India’s state-owned electricity company NTPC has plans to build many new nuclear power plants to reduce dependence on fossil fuels and help lower the country’s emissions.
India is the world’s third-largest emitter of greenhouse gases and aims to be carbon neutral by 2070. However, coal-fired power plants still generate most of the country’s electricity.
Therefore, India’s largest electricity producer wants to build many new nuclear reactors. It would involve 20 to 30 gigawatts of nuclear capacity to be made by 2040. India currently has 22 reactors with a total of 6.8 gigawatts. The entire production capacity of the state-owned company is 70 gigawatts, of which coal-fired power plants generate more than 80 percent.
NTPC would mainly look at so-called Small Modular Reactors (SMRs). These are much smaller reactors, which means they can be built faster and cheaper. Incidentally, the development of such small reactors is still in its infancy. Larger plants are therefore also being looked at in collaboration with the Indian state-owned nuclear power company Nuclear Power Corporation of India, which is responsible for operating the nuclear industry in the country of nearly 1.4 billion people.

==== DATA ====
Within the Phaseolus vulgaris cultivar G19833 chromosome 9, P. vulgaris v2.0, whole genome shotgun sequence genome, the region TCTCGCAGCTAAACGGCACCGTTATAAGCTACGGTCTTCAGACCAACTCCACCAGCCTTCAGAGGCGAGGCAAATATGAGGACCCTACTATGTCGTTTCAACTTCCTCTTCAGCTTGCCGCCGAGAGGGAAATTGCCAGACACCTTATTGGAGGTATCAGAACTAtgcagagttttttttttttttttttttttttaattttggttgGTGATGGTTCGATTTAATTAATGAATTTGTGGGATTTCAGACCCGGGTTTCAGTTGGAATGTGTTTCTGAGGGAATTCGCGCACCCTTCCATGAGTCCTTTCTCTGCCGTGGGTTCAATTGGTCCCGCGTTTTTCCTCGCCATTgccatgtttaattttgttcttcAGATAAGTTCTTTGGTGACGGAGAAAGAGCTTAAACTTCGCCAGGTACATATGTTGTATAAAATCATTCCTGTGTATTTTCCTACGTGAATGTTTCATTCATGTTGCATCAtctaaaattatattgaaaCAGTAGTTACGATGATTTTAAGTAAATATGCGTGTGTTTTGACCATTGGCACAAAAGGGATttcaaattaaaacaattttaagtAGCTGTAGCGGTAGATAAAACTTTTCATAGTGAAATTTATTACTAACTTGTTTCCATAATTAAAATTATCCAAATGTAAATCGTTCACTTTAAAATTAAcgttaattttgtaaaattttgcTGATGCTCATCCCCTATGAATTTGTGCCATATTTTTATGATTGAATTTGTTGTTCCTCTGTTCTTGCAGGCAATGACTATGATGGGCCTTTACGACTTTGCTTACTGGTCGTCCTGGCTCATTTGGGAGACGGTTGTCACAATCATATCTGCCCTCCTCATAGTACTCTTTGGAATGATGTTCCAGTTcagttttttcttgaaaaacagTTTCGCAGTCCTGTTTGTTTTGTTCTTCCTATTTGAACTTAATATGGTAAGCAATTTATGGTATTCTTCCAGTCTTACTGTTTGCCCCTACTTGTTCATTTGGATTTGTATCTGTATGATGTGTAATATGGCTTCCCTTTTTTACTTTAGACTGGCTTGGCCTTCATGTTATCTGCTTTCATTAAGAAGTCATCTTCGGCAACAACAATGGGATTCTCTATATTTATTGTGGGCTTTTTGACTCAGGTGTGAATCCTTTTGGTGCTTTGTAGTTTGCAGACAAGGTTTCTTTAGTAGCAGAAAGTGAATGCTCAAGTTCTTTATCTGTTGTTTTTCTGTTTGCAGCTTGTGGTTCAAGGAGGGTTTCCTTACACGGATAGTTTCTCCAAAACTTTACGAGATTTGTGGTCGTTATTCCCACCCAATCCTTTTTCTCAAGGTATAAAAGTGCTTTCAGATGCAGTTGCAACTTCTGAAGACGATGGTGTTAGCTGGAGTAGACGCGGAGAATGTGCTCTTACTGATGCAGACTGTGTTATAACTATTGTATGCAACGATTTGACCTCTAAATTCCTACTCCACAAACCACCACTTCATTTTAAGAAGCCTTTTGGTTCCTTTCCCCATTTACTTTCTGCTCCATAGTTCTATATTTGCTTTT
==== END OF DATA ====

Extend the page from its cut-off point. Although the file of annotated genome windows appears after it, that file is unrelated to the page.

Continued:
NTPC wants about half its production capacity to come from fossil fuels by 2032. In addition to nuclear power stations, the group also focuses on more energy from the sun, wind and hydropower. Meanwhile, the Indian government is building more coal-fired power plants to meet the rising electricity demand.